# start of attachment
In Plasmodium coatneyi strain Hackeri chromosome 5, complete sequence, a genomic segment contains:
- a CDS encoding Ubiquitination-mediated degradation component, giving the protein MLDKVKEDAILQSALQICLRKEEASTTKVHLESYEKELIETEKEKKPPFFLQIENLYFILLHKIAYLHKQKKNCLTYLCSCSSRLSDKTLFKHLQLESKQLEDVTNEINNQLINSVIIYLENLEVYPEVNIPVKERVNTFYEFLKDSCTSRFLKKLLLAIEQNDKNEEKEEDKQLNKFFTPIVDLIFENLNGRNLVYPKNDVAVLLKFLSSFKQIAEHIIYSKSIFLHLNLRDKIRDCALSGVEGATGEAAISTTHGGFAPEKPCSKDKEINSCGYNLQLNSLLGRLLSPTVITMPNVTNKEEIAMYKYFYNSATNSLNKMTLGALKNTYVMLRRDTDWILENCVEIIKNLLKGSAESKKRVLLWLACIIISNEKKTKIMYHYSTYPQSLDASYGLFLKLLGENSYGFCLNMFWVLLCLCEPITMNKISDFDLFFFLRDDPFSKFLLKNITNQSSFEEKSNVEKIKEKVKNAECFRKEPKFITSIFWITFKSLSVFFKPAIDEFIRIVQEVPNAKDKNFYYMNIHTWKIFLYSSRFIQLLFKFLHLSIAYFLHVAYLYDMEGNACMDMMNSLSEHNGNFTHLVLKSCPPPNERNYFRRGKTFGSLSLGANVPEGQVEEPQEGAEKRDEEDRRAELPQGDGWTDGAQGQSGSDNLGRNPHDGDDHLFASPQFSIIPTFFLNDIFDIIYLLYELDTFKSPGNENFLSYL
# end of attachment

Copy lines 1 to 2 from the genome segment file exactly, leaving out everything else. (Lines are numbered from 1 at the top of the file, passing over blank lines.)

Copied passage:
In Plasmodium coatneyi strain Hackeri chromosome 5, complete sequence, a genomic segment contains:
- a CDS encoding Ubiquitination-mediated degradation component, giving the protein MLDKVKEDAILQSALQICLRKEEASTTKVHLESYEKELIETEKEKKPPFFLQIENLYFILLHKIAYLHKQKKNCLTYLCSCSSRLSDKTLFKHLQLESKQLEDVTNEINNQLINSVIIYLENLEVYPEVNIPVKERVNTFYEFLKDSCTSRFLKKLLLAIEQNDKNEEKEEDKQLNKFFTPIVDLIFENLNGRNLVYPKNDVAVLLKFLSSFKQIAEHIIYSKSIFLHLNLRDKIRDCALSGVEGATGEAAISTTHGGFAPEKPCSKDKEINSCGYNLQLNSLLGRLLSPTVITMPNVTNKEEIAMYKYFYNSATNSLNKMTLGALKNTYVMLRRDTDWILENCVEIIKNLLKGSAESKKRVLLWLACIIISNEKKTKIMYHYSTYPQSLDASYGLFLKLLGENSYGFCLNMFWVLLCLCEPITMNKISDFDLFFFLRDDPFSKFLLKNITNQSSFEEKSNVEKIKEKVKNAECFRKEPKFITSIFWITFKSLSVFFKPAIDEFIRIVQEVPNAKDKNFYYMNIHTWKIFLYSSRFIQLLFKFLHLSIAYFLHVAYLYDMEGNACMDMMNSLSEHNGNFTHLVLKSCPPPNERNYFRRGKTFGSLSLGANVPEGQVEEPQEGAEKRDEEDRRAELPQGDGWTDGAQGQSGSDNLGRNPHDGDDHLFASPQFSIIPTFFLNDIFDIIYLLYELDTFKSPGNENFLSYL